Set an arbitrary Clojure function to generate the development main entry point JavaScript file. Must be a symbol representing a Clojure function that exists in a namespace on the classpath. Only used under :optimization :none.

:target-fn '


This flag will turn on/off compiler warnings for references to undeclared vars, wrong function call arities, etc. Can be a boolean for enabling/disabling common warnings, or a map of specific warning keys with associated booleans. Defaults to true.

:warnings true
;; OR
:warnings {:fn-deprecated false} ;; suppress this warning

The following warnings are supported:

  • :declared-arglists-mismatch, declared :arglists mismatch defined

  • :dynamic, dynamic binding of non-dynamic var

  • :extend-type-invalid-method-shape, method arities must be grouped together

  • :extending-base-js-type, JavaScript base type extension

  • :fn-arity, invalid invoke arity

  • :fn-deprecated, deprecated function usage

  • :fn-var, var previously bound to fn changed to different type

  • :infer-warning, warnings related to externs inference

  • :invalid-arithmetic, invalid arithmetic

  • :invalid-array-access, invalid use of aget or aset

  • :invalid-protocol-symbol, invalid protocol symbol

  • :invoke-ctor, type constructor invoked as function

  • :js-shadowed-by-local, name shadowed by a local

  • :multiple-variadic-overloads, multiple variadic arities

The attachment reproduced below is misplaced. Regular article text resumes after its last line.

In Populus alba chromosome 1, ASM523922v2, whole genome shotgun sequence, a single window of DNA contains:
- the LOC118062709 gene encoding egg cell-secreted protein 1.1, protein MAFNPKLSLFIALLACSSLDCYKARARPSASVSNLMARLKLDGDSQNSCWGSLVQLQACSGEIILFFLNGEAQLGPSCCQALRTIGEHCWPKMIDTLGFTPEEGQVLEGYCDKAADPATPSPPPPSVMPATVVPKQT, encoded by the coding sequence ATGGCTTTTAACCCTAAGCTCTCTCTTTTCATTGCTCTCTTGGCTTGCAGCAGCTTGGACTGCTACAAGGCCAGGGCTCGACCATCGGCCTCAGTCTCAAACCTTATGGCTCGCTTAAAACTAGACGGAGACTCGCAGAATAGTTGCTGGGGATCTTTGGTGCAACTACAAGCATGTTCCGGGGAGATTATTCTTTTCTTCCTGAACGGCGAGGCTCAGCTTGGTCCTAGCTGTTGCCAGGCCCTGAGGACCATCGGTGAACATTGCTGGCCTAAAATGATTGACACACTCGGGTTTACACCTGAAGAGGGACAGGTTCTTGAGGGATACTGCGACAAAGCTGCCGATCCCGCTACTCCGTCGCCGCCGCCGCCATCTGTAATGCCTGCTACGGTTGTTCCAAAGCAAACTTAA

• :munged-namespace, namespace name contains a reserved JavaScript keyword

  • :ns-var-clash, namespace clashes with var

  • :overload-arity, duplicate arities

  • :preamble-missing, missing preamble

  • :private-var-access, private var access from another namespace

  • :protocol-deprecated, deprecated protocol usage

  • :protocol-duped-method, duplicate protocol method implementation

  • :protocol-impl-recur-with-target, target passed in recur to protocol method head

  • :protocol-impl-with-variadic-method, protocol impl employs variadic signature

  • :protocol-invalid-method, protocol method does not match declaration

  • :protocol-multiple-impls, protocol implemented multiple times

  • :protocol-with-overwriting-method, protocol method overwrites other protocol method

  • :protocol-with-variadic-method, protocol declares variadic signature

  • :redef, var redefinition

  • :single-segment-namespace, single segment namespace

  • :variadic-max-arity, arity greater than variadic arity

  • :undeclared-ns, var references non-existent namespace

  • :undeclared-ns-form, namespace reference in ns form that does not exist

  • :undeclared-protocol-symbol, undeclared protocol referred

  • :undeclared-var, undeclared var

  • :unprovided, required namespace not provided

  • :unsupported-js-module-type, unsupported JavaScript module type

  • :unsupported-preprocess-value, unsupported foreign lib preprocess value


Is a function that will be called after a successful build.

Only available for

:watch-fn (fn [] (println "Updated build"))


Set a vector of handlers to customize handling of emitted warnings. A handler should be either a symbol (to be resolved as a function) or a function. The signature of each function is [warn-type env warn-info]. warn-type is a keyword describing the warning, env is the analysis environment, and warn-info is a map of extra useful information for a particular warning type.

Defaults to:

:warning-handlers [cljs.analyzer/default-warning-handler]